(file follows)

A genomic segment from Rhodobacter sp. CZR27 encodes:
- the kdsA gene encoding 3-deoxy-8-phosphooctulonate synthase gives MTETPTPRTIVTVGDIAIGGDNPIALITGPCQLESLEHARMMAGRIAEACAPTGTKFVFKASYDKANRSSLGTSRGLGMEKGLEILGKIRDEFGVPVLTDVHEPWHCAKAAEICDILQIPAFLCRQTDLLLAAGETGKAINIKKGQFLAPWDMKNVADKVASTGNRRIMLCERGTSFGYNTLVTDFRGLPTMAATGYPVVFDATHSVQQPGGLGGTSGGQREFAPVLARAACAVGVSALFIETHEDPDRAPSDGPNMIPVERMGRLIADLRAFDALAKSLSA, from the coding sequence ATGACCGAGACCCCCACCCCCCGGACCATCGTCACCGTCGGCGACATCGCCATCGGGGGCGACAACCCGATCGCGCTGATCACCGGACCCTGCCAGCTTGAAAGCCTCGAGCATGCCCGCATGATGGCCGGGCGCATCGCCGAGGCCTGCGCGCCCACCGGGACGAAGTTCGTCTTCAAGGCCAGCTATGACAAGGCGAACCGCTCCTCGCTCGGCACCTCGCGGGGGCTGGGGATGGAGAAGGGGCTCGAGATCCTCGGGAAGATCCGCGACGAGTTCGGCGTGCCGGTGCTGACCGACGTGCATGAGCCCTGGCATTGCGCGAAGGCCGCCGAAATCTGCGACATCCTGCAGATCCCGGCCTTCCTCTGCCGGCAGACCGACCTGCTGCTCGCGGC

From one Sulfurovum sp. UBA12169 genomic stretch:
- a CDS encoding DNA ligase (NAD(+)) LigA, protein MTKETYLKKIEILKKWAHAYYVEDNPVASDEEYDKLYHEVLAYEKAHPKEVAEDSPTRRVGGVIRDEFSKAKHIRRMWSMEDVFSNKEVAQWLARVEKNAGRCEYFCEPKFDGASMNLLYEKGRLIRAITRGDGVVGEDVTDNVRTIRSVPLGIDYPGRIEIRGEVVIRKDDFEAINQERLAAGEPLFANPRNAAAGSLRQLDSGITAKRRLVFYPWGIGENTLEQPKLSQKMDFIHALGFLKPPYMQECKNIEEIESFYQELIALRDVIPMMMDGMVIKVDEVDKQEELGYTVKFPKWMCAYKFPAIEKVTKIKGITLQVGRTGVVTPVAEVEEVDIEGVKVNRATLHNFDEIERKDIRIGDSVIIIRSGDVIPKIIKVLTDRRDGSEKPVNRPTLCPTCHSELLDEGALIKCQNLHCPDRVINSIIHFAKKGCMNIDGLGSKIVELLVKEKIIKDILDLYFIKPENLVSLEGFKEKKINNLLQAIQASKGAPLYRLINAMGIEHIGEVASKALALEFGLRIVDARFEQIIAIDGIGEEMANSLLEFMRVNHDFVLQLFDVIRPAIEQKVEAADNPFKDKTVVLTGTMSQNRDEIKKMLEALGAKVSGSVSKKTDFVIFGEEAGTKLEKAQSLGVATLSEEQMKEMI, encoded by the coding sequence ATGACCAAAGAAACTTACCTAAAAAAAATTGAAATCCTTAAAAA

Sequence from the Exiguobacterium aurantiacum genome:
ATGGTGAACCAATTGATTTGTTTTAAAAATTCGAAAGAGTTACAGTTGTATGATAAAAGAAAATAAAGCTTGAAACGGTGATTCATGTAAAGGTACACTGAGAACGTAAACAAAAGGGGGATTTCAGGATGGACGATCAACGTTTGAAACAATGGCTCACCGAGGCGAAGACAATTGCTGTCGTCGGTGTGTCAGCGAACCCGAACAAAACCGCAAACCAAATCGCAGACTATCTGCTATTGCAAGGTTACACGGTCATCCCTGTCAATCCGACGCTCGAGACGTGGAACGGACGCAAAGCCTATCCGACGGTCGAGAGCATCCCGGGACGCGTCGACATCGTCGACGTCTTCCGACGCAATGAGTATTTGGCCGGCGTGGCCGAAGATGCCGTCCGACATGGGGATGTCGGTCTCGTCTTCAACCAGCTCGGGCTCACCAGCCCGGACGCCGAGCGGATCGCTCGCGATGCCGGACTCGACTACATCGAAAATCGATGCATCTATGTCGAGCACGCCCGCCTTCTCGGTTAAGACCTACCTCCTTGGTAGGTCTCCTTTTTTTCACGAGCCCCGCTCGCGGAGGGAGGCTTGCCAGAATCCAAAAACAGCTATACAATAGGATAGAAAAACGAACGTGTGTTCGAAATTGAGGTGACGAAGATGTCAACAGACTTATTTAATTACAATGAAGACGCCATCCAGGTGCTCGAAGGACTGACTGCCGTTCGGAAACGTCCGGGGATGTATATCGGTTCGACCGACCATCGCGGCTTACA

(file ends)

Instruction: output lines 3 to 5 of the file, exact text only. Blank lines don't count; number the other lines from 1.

From one Sulfurovum sp. UBA12169 genomic stretch:
- a CDS encoding DNA ligase (NAD(+)) LigA, protein MTKETYLKKIEILKKWAHAYYVEDNPVASDEEYDKLYHEVLAYEKAHPKEVAEDSPTRRVGGVIRDEFSKAKHIRRMWSMEDVFSNKEVAQWLARVEKNAGRCEYFCEPKFDGASMNLLYEKGRLIRAITRGDGVVGEDVTDNVRTIRSVPLGIDYPGRIEIRGEVVIRKDDFEAINQERLAAGEPLFANPRNAAAGSLRQLDSGITAKRRLVFYPWGIGENTLEQPKLSQKMDFIHALGFLKPPYMQECKNIEEIESFYQELIALRDVIPMMMDGMVIKVDEVDKQEELGYTVKFPKWMCAYKFPAIEKVTKIKGITLQVGRTGVVTPVAEVEEVDIEGVKVNRATLHNFDEIERKDIRIGDSVIIIRSGDVIPKIIKVLTDRRDGSEKPVNRPTLCPTCHSELLDEGALIKCQNLHCPDRVINSIIHFAKKGCMNIDGLGSKIVELLVKEKIIKDILDLYFIKPENLVSLEGFKEKKINNLLQAIQASKGAPLYRLINAMGIEHIGEVASKALALEFGLRIVDARFEQIIAIDGIGEEMANSLLEFMRVNHDFVLQLFDVIRPAIEQKVEAADNPFKDKTVVLTGTMSQNRDEIKKMLEALGAKVSGSVSKKTDFVIFGEEAGTKLEKAQSLGVATLSEEQMKEMI, encoded by the coding sequence ATGACCAAAGAAACTTACCTAAAAAAAATTGAAATCCTTAAAAA

Sequence from the Exiguobacterium aurantiacum genome: